Annette Alexina (Kidney) Germanese, 63, of Tuttle Road, Durham and Deerfield Beach, FL, passed away Saturday, Aug. 29, 2009, at Middlesex Hospital, Middletown. She was the wife of Frank Germanese. Annette was born in Middletown on Sept. 22, 1945, daughter of the late Edward and Beatrice Lamothe Kidney. She obtained a BS degree from the former New Haven College and had worked as a district sales representative for Hallmark Cards from 1984 until her retirement in 2002. Mother of Gretchen (Stephen) Cahill of North Haven and Francis Edward (Melissa) Germanese of Silver Spring, MD; grandmother of Redmond Cahill; and sister of Beatrice Marie Featherstone of Middletown. There were no visiting hours. The North Haven Funeral Home, 36 Washington Avenue, has been entrusted with her arrangements, www. northhavenfuneral.com.
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Ida Marie (Rusconi) Masselli, 91, of Middlefield, died peacefully after a short illness on Aug. 29, 2009. She was born in Middletown on Jan. 4, 1918, the daughter of Charles and Severina (Malcarne) Rusconi. Ida graduated from Woodrow Wilson High School. In 1947 she married Nicholas William Masselli of Middletown who died in 1987. After moving with her husband and two children to Middlefield in 1954, she became active in local and state politics. She was a member of the Middlefield Democratic Town Committee for many years, and played a leading role in the local 1960 Kennedy for President campaign. She served as registrar of voters for Middlefield for several terms. She was an early and active supporter of the civil rights movement. In addition to her political activities, she participated in Cub Scouts and was an enthusiastic bridge player. In her later years, Ida especially enjoyed gardening and bird watching at her home in Middlefield. She is survived by her son David and his wife Karen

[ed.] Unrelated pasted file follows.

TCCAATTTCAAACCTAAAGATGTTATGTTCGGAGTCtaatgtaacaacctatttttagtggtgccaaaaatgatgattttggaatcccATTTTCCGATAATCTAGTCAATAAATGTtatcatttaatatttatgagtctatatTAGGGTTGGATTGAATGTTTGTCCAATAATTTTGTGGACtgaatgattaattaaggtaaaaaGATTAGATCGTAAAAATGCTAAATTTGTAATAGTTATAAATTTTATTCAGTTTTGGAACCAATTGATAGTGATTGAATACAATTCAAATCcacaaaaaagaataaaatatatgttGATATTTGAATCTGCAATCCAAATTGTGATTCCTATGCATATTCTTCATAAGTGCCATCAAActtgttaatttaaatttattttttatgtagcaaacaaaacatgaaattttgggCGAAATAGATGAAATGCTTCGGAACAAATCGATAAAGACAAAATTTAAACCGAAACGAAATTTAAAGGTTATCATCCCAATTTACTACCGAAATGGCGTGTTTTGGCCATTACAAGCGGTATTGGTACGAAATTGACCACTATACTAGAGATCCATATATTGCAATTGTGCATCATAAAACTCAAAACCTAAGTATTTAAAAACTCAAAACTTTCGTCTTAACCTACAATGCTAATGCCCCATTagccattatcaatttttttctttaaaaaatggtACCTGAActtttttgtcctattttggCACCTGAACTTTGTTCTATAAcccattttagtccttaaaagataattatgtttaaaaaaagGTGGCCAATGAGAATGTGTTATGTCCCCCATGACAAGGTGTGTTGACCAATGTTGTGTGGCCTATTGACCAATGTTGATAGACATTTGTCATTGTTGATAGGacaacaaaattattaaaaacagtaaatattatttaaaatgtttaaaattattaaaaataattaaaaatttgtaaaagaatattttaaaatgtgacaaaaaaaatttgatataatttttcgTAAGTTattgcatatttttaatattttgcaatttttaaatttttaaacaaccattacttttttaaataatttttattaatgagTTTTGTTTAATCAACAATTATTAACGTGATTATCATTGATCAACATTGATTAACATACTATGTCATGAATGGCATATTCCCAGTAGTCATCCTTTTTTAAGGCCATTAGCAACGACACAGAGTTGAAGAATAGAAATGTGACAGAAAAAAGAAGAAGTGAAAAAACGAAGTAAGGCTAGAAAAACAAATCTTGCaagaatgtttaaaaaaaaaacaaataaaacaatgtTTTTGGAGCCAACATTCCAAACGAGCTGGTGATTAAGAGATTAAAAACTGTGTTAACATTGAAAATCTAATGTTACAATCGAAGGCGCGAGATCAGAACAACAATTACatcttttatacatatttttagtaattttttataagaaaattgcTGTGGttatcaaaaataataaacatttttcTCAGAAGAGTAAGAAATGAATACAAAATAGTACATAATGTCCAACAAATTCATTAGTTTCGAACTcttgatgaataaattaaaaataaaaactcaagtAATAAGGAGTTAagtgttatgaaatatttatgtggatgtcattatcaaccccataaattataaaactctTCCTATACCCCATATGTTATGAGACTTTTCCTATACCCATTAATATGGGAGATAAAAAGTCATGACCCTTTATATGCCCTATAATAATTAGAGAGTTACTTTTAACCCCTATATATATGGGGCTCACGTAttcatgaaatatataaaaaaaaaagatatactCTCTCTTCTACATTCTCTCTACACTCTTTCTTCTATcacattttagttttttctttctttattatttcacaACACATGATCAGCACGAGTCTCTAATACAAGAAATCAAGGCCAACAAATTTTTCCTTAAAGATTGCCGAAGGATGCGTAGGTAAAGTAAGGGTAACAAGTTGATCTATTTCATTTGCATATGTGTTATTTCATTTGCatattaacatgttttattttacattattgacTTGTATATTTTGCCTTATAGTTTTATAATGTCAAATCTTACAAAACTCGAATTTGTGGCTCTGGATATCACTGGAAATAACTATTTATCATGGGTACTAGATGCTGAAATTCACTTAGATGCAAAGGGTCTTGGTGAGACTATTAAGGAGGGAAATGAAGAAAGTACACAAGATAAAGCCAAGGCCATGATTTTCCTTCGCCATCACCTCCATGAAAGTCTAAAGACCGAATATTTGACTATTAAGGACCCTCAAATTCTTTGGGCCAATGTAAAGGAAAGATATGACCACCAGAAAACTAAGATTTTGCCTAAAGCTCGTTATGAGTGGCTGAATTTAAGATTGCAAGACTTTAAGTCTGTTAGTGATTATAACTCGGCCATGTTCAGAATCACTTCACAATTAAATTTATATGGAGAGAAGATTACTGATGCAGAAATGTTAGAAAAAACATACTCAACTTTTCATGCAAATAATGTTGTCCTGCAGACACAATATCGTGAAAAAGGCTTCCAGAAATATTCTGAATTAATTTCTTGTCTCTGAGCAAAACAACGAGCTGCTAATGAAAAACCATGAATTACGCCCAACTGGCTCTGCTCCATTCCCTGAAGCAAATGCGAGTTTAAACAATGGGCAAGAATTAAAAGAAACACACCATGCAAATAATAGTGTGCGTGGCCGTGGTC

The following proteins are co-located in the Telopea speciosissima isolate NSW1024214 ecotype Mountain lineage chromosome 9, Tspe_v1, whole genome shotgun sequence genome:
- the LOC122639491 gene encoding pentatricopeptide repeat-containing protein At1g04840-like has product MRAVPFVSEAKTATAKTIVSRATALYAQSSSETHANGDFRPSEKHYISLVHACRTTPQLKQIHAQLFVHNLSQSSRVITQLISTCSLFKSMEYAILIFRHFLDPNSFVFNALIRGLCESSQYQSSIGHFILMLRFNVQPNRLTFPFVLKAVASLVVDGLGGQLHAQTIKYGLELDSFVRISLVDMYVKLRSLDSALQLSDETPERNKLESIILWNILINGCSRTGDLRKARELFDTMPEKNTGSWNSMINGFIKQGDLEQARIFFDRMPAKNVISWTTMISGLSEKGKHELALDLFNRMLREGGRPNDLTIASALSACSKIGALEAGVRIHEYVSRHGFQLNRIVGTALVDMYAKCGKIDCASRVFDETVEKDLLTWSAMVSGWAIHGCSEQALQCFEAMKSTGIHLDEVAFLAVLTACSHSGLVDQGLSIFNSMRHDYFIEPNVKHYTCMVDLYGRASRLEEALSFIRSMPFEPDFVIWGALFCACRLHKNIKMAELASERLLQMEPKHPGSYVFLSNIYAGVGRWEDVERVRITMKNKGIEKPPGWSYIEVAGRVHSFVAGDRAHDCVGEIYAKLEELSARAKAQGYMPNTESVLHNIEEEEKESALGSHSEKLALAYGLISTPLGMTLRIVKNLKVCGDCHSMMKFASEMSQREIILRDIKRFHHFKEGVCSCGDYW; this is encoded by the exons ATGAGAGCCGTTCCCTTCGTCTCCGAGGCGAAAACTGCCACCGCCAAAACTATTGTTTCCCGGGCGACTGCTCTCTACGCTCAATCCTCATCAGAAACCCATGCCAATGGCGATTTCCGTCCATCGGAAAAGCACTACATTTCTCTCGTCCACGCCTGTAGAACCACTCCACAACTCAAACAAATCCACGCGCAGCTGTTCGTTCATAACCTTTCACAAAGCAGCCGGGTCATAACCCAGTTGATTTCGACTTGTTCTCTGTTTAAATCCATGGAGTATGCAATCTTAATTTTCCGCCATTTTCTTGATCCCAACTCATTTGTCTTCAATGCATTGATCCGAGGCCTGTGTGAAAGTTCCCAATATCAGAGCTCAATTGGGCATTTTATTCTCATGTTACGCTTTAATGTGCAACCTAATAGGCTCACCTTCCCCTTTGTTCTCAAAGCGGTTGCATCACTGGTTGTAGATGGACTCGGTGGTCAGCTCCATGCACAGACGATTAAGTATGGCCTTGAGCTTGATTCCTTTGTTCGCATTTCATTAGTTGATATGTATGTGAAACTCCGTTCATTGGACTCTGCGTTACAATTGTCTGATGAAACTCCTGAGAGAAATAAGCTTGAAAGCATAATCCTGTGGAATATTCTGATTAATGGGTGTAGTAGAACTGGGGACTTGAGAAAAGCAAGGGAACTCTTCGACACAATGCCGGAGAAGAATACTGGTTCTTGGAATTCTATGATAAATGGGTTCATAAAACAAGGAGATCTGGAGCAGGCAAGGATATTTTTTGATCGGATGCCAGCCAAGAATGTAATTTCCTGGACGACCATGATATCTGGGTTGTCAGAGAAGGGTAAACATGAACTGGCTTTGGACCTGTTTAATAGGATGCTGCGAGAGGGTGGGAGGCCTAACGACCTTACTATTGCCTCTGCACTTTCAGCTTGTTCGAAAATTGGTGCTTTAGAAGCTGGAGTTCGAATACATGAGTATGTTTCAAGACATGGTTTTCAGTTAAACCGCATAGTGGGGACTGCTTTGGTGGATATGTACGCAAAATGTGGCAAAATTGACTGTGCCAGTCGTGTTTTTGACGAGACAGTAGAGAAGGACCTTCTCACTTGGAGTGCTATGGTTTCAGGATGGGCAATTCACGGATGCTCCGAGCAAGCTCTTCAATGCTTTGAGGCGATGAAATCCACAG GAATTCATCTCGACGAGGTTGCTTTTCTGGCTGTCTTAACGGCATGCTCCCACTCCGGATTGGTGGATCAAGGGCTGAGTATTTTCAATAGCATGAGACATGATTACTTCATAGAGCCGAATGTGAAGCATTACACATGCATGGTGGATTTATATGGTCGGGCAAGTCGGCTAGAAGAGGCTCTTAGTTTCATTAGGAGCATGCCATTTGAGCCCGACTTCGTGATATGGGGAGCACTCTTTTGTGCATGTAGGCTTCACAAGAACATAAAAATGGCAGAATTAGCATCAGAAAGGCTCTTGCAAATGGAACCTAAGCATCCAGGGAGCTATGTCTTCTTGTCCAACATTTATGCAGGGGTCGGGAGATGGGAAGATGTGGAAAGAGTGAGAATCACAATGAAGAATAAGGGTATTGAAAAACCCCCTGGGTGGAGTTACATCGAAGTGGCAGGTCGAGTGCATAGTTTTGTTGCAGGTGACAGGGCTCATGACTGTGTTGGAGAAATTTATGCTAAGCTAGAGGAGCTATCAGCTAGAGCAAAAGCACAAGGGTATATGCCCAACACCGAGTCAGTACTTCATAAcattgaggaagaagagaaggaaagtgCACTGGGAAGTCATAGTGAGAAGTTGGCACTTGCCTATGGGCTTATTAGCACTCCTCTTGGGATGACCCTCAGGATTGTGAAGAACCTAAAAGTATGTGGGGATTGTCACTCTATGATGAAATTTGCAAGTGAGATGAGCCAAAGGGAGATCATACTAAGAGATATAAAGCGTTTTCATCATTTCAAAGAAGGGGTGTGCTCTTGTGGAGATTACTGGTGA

See Masselli, next page
Friday, September 4, 2009
(From page 24)
Larsen of Arlington, Virginia, and her son Mark and his wife Jennifer Alexander, of Middletown, and her sisters Grace Rusconi and Esther Rusconi, also of Middletown. Ida had six grandchildren: Christopher and Cory Masselli, of Arlington, Virginia, and Tenzin, Margaret, Karma and Kobi Masselli, of Middletown. Funeral services were held at Doolittle Funeral Home in Middletown. Interment will be at the convenience of the family. In lieu of flowers, please make donations to the NAACP. Messages of condolence may be sent to the family at the website of www.doolittlefuneralservice.com.